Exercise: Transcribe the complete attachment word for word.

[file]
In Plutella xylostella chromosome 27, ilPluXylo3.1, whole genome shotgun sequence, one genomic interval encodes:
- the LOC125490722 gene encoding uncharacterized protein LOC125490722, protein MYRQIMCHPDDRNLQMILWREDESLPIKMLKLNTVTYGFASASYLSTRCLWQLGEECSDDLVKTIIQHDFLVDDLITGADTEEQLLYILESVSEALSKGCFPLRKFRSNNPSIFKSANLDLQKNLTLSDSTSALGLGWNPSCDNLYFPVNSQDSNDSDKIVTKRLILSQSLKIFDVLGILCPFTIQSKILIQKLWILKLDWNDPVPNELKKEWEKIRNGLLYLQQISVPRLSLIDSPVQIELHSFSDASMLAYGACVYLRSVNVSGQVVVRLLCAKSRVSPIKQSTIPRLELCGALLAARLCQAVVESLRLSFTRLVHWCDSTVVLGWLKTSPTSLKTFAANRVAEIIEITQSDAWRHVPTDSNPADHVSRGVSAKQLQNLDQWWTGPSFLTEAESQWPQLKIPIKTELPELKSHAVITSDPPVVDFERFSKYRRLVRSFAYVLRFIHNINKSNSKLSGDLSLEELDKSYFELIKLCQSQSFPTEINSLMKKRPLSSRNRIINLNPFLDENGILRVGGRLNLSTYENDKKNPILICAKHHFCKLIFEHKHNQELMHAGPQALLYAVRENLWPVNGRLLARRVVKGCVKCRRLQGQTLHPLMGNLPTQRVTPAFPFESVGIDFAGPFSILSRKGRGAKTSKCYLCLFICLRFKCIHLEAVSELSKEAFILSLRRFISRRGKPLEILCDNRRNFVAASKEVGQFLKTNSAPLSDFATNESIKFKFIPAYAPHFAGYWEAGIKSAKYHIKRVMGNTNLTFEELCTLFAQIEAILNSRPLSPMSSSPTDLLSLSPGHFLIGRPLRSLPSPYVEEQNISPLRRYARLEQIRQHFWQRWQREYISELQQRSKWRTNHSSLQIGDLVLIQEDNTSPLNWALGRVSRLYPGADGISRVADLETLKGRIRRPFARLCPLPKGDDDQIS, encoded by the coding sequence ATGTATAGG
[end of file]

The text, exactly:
In Plutella xylostella chromosome 27, ilPluXylo3.1, whole genome shotgun sequence, one genomic interval encodes:
- the LOC125490722 gene encoding uncharacterized protein LOC125490722, protein MYRQIMCHPDDRNLQMILWREDESLPIKMLKLNTVTYGFASASYLSTRCLWQLGEECSDDLVKTIIQHDFLVDDLITGADTEEQLLYILESVSEALSKGCFPLRKFRSNNPSIFKSANLDLQKNLTLSDSTSALGLGWNPSCDNLYFPVNSQDSNDSDKIVTKRLILSQSLKIFDVLGILCPFTIQSKILIQKLWILKLDWNDPVPNELKKEWEKIRNGLLYLQQISVPRLSLIDSPVQIELHSFSDASMLAYGACVYLRSVNVSGQVVVRLLCAKSRVSPIKQSTIPRLELCGALLAARLCQAVVESLRLSFTRLVHWCDSTVVLGWLKTSPTSLKTFAANRVAEIIEITQSDAWRHVPTDSNPADHVSRGVSAKQLQNLDQWWTGPSFLTEAESQWPQLKIPIKTELPELKSHAVITSDPPVVDFERFSKYRRLVRSFAYVLRFIHNINKSNSKLSGDLSLEELDKSYFELIKLCQSQSFPTEINSLMKKRPLSSRNRIINLNPFLDENGILRVGGRLNLSTYENDKKNPILICAKHHFCKLIFEHKHNQELMHAGPQALLYAVRENLWPVNGRLLARRVVKGCVKCRRLQGQTLHPLMGNLPTQRVTPAFPFESVGIDFAGPFSILSRKGRGAKTSKCYLCLFICLRFKCIHLEAVSELSKEAFILSLRRFISRRGKPLEILCDNRRNFVAASKEVGQFLKTNSAPLSDFATNESIKFKFIPAYAPHFAGYWEAGIKSAKYHIKRVMGNTNLTFEELCTLFAQIEAILNSRPLSPMSSSPTDLLSLSPGHFLIGRPLRSLPSPYVEEQNISPLRRYARLEQIRQHFWQRWQREYISELQQRSKWRTNHSSLQIGDLVLIQEDNTSPLNWALGRVSRLYPGADGISRVADLETLKGRIRRPFARLCPLPKGDDDQIS, encoded by the coding sequence ATGTATAGG